Pompeys Pillar title

7 best things to do at Pompeys Pillar National Monument

Explore Pompeys Pillar National Monument 

William Clark carved his name onto Pompeys Pillar during the Corps of Discovery’s 1806 journey home. Meriwether Lewis and Clark had separated to explore more territory. Nearly 200 years later, President Bill Clinton preserved the Montana formation as Pompeys Pillar National Monument.

Pompeys Pillar is on Montana 312, half an hour east of Billings. Take Exit 23 from Interstate 94. Cottonwoods on the Yellowstone River’s south bank partly obscure the pillar. 

We have visited Montana several times, but Southeast Montana and Visit Billings hosted us on our most recent visit.

Sign by interpretive center
Take your picture next to the Pompeys Pillar National Monument sign.

Please look past the trees to the treasure behind them. The pillar’s most significant treasure, Clark’s signature, hides beside a steep staircase. The view from the top is worth the climb.

Clinton announced the 51-acre Pompeys Pillar National Monument on January 17, 2001. The pillar is 20 acres in diameter at its base and stands 120 feet tall. Clark overestimated it at 200 feet high.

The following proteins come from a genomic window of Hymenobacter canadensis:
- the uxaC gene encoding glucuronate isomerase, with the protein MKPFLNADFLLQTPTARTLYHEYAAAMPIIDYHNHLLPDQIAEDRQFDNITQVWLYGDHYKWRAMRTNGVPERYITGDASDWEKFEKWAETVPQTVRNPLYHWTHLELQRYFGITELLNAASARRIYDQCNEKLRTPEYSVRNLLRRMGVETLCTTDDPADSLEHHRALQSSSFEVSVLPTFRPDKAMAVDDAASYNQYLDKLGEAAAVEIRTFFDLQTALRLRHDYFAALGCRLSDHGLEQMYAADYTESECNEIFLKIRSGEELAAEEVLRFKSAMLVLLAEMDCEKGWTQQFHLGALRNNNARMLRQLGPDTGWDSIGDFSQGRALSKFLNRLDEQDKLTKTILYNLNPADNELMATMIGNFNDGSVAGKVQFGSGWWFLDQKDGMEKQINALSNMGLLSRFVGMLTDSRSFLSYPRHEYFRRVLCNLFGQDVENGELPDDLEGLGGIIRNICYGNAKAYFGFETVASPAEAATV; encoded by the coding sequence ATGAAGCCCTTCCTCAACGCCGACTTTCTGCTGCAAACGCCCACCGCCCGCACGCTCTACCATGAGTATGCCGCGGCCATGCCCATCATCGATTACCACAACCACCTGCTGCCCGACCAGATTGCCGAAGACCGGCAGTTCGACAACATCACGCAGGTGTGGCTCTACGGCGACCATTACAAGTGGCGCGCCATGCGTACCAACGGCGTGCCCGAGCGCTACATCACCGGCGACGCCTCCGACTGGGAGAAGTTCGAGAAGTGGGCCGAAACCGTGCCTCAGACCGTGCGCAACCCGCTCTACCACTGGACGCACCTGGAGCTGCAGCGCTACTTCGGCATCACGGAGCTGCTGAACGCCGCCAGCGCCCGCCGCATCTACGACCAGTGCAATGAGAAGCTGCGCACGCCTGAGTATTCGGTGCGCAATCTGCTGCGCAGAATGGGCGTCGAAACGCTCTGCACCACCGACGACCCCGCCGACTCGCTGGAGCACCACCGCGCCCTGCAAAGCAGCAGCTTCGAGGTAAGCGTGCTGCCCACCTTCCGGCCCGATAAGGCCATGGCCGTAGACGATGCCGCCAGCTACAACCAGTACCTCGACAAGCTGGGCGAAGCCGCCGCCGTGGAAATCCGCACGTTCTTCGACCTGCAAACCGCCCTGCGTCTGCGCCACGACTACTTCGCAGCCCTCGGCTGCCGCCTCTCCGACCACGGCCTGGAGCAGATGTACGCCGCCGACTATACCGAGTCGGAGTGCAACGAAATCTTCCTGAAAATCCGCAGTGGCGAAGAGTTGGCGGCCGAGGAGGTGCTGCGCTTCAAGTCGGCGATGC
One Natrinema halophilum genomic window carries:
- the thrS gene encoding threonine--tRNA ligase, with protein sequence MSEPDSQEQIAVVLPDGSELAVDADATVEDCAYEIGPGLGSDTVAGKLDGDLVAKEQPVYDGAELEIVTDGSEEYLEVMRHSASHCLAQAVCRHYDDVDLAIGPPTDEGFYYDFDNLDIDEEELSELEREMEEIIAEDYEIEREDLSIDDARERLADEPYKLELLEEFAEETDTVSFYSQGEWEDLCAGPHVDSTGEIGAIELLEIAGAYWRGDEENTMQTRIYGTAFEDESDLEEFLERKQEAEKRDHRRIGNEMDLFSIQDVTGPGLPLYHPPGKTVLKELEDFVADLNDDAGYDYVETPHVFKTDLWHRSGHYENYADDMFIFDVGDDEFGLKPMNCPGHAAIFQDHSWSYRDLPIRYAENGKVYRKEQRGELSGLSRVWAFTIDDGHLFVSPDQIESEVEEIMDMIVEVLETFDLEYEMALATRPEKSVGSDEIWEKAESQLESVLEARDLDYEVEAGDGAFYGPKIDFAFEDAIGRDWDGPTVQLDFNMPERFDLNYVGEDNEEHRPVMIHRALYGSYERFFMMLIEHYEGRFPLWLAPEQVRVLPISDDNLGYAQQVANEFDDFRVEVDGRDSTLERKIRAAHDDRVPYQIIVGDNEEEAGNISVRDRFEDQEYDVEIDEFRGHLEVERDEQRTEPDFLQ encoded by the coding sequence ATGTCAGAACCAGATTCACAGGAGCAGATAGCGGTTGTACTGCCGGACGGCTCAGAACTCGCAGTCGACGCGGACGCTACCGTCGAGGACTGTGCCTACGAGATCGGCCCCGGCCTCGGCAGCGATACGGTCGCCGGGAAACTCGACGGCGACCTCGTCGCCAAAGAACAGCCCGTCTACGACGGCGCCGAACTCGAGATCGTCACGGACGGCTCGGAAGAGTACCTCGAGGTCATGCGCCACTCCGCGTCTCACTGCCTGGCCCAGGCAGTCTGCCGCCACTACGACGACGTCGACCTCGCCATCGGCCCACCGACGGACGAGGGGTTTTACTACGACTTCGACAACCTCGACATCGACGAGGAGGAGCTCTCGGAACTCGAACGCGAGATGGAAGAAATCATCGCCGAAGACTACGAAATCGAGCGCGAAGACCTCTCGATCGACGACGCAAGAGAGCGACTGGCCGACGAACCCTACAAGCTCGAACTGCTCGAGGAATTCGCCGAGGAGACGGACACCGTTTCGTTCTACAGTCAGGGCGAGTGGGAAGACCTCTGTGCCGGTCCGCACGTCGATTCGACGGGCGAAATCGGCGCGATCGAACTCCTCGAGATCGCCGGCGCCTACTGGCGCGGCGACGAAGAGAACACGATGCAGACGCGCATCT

Related: Devils Tower was the first national monument.

The glass tipi at Pompeys Pillar National Monument Montana
Panels on the Glass Tipi depict Native culture.

1. Experience Native culture at the Glass Tipi

Every culture values home, family, and hospitality. The Northern Plains tribes invited guests into their mobile homes, the tipi. Richard Throssel’s photographs on the tipi’s panels depict tribal life.

Throssel’s heritage mixed Canadian Cree, Scottish, and English. From 1902 to 1911, he photographed life on the Crow Reservation. The Crow adopted him in 1906. 

By the time he moved to Billings in 1911, he had shot more than 1,000 photographs. The images document a changing culture. His work was not limited to the Crow; he also photographed Northern Cheyenne and Blackfeet.

During the summer, Montana’s eight tribes fly their flags next to the tipi. Two panels discuss the tribes’ flags, culture, and the tipi’s importance.

The tribes used the pillar’s location as a ford for 11,000 years. The rock was a natural observation post. 

Crow legend says the rock was attached to the river’s north bluffs. At some point, the stone left the cliffs and rolled across the river. Geology says the pillar is a separate section of the north bluffs.